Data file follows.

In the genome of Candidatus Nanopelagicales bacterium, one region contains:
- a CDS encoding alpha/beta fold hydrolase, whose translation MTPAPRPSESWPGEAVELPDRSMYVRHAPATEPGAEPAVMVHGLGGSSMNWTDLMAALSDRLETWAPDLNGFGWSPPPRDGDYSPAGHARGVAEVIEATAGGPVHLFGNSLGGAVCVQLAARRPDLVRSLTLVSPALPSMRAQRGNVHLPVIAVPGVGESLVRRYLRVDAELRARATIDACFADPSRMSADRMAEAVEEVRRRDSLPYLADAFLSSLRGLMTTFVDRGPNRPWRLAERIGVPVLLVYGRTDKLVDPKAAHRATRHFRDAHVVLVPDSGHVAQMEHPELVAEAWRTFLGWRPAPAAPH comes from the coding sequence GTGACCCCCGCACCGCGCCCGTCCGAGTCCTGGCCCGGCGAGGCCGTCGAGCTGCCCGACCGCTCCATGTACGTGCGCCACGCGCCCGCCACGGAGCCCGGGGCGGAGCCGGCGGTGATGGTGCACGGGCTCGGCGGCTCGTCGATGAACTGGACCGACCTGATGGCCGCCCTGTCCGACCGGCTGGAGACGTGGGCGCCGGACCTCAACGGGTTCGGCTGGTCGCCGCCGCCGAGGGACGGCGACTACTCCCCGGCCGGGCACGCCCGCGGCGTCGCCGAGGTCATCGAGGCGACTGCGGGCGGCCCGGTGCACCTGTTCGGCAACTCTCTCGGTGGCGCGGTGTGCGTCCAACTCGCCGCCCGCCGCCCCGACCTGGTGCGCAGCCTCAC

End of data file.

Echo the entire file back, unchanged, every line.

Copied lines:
In the genome of Candidatus Nanopelagicales bacterium, one region contains:
- a CDS encoding alpha/beta fold hydrolase, whose translation MTPAPRPSESWPGEAVELPDRSMYVRHAPATEPGAEPAVMVHGLGGSSMNWTDLMAALSDRLETWAPDLNGFGWSPPPRDGDYSPAGHARGVAEVIEATAGGPVHLFGNSLGGAVCVQLAARRPDLVRSLTLVSPALPSMRAQRGNVHLPVIAVPGVGESLVRRYLRVDAELRARATIDACFADPSRMSADRMAEAVEEVRRRDSLPYLADAFLSSLRGLMTTFVDRGPNRPWRLAERIGVPVLLVYGRTDKLVDPKAAHRATRHFRDAHVVLVPDSGHVAQMEHPELVAEAWRTFLGWRPAPAAPH comes from the coding sequence GTGACCCCCGCACCGCGCCCGTCCGAGTCCTGGCCCGGCGAGGCCGTCGAGCTGCCCGACCGCTCCATGTACGTGCGCCACGCGCCCGCCACGGAGCCCGGGGCGGAGCCGGCGGTGATGGTGCACGGGCTCGGCGGCTCGTCGATGAACTGGACCGACCTGATGGCCGCCCTGTCCGACCGGCTGGAGACGTGGGCGCCGGACCTCAACGGGTTCGGCTGGTCGCCGCCGCCGAGGGACGGCGACTACTCCCCGGCCGGGCACGCCCGCGGCGTCGCCGAGGTCATCGAGGCGACTGCGGGCGGCCCGGTGCACCTGTTCGGCAACTCTCTCGGTGGCGCGGTGTGCGTCCAACTCGCCGCCCGCCGCCCCGACCTGGTGCGCAGCCTCAC